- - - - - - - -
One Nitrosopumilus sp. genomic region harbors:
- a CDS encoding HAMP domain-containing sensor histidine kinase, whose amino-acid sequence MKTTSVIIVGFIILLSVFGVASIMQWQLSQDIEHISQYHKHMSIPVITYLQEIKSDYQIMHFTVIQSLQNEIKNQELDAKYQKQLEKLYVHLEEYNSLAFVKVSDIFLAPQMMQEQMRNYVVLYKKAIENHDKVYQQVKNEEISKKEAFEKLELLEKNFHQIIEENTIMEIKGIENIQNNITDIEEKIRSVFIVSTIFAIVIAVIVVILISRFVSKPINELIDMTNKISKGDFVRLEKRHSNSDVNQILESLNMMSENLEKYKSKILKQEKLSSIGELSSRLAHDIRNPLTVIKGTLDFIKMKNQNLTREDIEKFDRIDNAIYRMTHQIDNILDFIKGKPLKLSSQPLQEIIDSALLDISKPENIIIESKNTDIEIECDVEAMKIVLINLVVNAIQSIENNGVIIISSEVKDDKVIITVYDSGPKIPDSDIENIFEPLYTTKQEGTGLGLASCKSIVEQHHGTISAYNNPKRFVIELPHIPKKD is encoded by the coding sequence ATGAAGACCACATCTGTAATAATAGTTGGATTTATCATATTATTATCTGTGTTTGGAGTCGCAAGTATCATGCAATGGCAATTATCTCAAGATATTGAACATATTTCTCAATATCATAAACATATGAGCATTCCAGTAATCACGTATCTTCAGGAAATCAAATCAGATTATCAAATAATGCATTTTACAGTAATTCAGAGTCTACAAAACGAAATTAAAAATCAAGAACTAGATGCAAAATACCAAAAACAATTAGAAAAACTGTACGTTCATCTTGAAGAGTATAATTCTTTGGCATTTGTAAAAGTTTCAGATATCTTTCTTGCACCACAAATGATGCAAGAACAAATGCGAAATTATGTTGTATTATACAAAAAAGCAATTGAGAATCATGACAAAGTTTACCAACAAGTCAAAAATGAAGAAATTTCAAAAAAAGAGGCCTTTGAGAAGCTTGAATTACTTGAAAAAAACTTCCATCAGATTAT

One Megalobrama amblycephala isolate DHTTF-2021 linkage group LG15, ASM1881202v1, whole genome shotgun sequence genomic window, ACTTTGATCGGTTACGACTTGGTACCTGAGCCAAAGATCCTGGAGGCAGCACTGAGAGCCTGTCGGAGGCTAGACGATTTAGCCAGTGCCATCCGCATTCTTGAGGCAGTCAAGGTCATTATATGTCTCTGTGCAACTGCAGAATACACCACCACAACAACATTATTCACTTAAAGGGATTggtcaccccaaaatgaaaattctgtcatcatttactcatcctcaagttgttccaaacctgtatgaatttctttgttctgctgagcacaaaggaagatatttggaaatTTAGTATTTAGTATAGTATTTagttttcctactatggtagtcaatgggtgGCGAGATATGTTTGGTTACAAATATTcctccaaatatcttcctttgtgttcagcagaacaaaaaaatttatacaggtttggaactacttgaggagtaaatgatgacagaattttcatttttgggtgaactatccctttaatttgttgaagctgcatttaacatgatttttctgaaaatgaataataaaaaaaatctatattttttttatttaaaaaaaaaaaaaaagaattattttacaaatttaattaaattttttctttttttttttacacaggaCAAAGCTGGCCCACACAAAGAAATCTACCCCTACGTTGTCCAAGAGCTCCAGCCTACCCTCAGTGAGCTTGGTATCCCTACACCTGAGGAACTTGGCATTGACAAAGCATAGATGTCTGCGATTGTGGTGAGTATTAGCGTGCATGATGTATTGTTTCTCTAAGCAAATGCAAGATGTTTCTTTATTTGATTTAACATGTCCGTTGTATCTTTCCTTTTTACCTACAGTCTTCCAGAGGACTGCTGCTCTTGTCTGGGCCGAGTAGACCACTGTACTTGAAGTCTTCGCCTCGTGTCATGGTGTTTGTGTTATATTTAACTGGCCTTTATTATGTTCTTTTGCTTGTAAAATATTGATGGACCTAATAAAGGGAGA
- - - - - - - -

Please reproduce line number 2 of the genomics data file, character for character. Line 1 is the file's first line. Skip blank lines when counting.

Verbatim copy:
- a CDS encoding HAMP domain-containing sensor histidine kinase, whose amino-acid sequence MKTTSVIIVGFIILLSVFGVASIMQWQLSQDIEHISQYHKHMSIPVITYLQEIKSDYQIMHFTVIQSLQNEIKNQELDAKYQKQLEKLYVHLEEYNSLAFVKVSDIFLAPQMMQEQMRNYVVLYKKAIENHDKVYQQVKNEEISKKEAFEKLELLEKNFHQIIEENTIMEIKGIENIQNNITDIEEKIRSVFIVSTIFAIVIAVIVVILISRFVSKPINELIDMTNKISKGDFVRLEKRHSNSDVNQILESLNMMSENLEKYKSKILKQEKLSSIGELSSRLAHDIRNPLTVIKGTLDFIKMKNQNLTREDIEKFDRIDNAIYRMTHQIDNILDFIKGKPLKLSSQPLQEIIDSALLDISKPENIIIESKNTDIEIECDVEAMKIVLINLVVNAIQSIENNGVIIISSEVKDDKVIITVYDSGPKIPDSDIENIFEPLYTTKQEGTGLGLASCKSIVEQHHGTISAYNNPKRFVIELPHIPKKD is encoded by the coding sequence ATGAAGACCACATCTGTAATAATAGTTGGATTTATCATATTATTATCTGTGTTTGGAGTCGCAAGTATCATGCAATGGCAATTATCTCAAGATATTGAACATATTTCTCAATATCATAAACATATGAGCATTCCAGTAATCACGTATCTTCAGGAAATCAAATCAGATTATCAAATAATGCATTTTACAGTAATTCAGAGTCTACAAAACGAAATTAAAAATCAAGAACTAGATGCAAAATACCAAAAACAATTAGAAAAACTGTACGTTCATCTTGAAGAGTATAATTCTTTGGCATTTGTAAAAGTTTCAGATATCTTTCTTGCACCACAAATGATGCAAGAACAAATGCGAAATTATGTTGTATTATACAAAAAAGCAATTGAGAATCATGACAAAGTTTACCAACAAGTCAAAAATGAAGAAATTTCAAAAAAAGAGGCCTTTGAGAAGCTTGAATTACTTGAAAAAAACTTCCATCAGATTAT